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Kenwood chef mixer

Nigel Goodwin

Super Moderator
Most Helpful Member
If there's 230V from the board to the motor, then there's nothing to bypass - you already have full mains to the motor. If it's not going round, then the motor is broken somewhere.

Assuming the blue and yellow wires do feed the motor?, then stick a 60W incandescent bulb across them, and see if it dims with the speed control.
 

b82kenny

New Member
If there's 230V from the board to the motor, then there's nothing to bypass - you already have full mains to the motor. If it's not going round, then the motor is broken somewhere.

Assuming the blue and yellow wires do feed the motor?, then stick a 60W incandescent bulb across them, and see if it dims with the speed control.

Just had another look at it. No resistance on blue and yellow cables feeding motor so motor gone. The other plug has 4 cores 2 blue and 2 white. By the looks of it the 2 blue cores are some sort of thermal overload and the white cores, I don’t know what they do but I’m getting continuity across them.

How does the speed control unit work? I put meter across motor supply and adjusted speed setting but voltage stayed the same all the time.
 

Nigel Goodwin

Super Moderator
Most Helpful Member
Just had another look at it. No resistance on blue and yellow cables feeding motor so motor gone. The other plug has 4 cores 2 blue and 2 white. By the looks of it the 2 blue cores are some sort of thermal overload and the white cores, I don’t know what they do but I’m getting continuity across them.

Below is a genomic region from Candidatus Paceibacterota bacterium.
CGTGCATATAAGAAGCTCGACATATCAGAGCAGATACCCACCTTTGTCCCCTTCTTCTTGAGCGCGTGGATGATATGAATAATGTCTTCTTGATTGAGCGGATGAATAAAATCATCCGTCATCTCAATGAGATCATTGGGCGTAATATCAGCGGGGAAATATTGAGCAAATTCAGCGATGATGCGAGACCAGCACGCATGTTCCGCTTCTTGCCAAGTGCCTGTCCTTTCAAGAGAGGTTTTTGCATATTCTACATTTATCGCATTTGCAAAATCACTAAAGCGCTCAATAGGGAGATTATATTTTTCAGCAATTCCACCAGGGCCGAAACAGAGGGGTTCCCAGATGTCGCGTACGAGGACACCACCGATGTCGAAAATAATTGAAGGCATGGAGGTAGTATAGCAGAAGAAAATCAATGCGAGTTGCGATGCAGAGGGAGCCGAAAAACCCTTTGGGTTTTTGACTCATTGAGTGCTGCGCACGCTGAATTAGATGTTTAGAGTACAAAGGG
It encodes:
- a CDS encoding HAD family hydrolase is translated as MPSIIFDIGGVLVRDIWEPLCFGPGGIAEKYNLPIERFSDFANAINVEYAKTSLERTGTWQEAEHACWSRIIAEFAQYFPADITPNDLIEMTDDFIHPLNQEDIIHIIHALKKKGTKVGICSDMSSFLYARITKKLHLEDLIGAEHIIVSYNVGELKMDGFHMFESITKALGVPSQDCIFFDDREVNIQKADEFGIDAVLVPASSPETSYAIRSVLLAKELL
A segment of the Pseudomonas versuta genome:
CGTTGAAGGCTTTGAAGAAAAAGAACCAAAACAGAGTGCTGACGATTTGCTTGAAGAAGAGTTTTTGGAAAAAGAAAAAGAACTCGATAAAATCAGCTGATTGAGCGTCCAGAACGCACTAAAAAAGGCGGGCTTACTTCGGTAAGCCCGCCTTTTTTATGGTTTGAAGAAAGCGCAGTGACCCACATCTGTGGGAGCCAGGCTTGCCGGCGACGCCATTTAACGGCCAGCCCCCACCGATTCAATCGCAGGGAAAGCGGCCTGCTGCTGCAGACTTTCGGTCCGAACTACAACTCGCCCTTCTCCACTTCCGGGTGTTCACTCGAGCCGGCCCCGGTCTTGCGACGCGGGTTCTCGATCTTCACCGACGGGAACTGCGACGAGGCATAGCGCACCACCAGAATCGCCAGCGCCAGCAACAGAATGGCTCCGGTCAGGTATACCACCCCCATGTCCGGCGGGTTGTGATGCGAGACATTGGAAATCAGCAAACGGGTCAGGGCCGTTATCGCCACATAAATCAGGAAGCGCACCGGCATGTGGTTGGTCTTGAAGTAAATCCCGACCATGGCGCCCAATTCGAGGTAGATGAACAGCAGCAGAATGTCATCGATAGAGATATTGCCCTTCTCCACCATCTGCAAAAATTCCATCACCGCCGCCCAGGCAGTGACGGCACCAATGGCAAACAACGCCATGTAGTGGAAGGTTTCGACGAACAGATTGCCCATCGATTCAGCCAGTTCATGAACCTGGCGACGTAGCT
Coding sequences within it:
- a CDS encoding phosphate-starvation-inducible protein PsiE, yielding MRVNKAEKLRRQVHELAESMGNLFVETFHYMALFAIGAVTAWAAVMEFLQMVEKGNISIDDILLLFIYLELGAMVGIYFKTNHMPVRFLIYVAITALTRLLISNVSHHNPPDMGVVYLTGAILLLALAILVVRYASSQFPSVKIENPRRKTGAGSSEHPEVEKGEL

How does the speed control unit work? I put meter across motor supply and adjusted speed setting but voltage stayed the same all the time.
That's why I suggested putting a lamp on it, it won't work with no load.

It's essentially a light dimmer, a phase angle power regulator.

As the motor failed when dropped, you may be able to spot what's wrong with it, and potentially repair it?.
 

Les Jones

Well-Known Member
Most Helpful Member
Nigel has already told you how to test the speed controller in post #2. A meter does not put enough load on the controller output for it to work. There are at least two reasons for this. One, the SCR or TRIAC that is probably used in the controller will not latch on with the very small current taken by the meter. Second, the snubber network that is probably connected across the SCR or TRIAC will pass enough current to make the meter read almost the full mains voltage. When you say "no resistance" do you really mean that or do you mean infinite resistance ? (The meter indicating over range which is higher resistance than it is capable of measuring .)

Les.
 

b82kenny

New Member
That's why I suggested putting a lamp on it, it won't work with no load.

It's essentially a light dimmer, a phase angle power regulator.

As the motor failed when dropped, you may be able to spot what's wrong with it, and potentially repair it?.
I put a bulb in parallel with motor and the bulb did light initially but then dims to almost off.

Regarding repairing the motor I can’t see anything obvious. I’ll need to dismantle it further.
 

b82kenny

New Member
So I managed to disassemble the motor casing today. I reseated all the connections and this managed to fix it. I think maybe one of the carbon brushes had become dislodged after falling. Thanks for your help.
 

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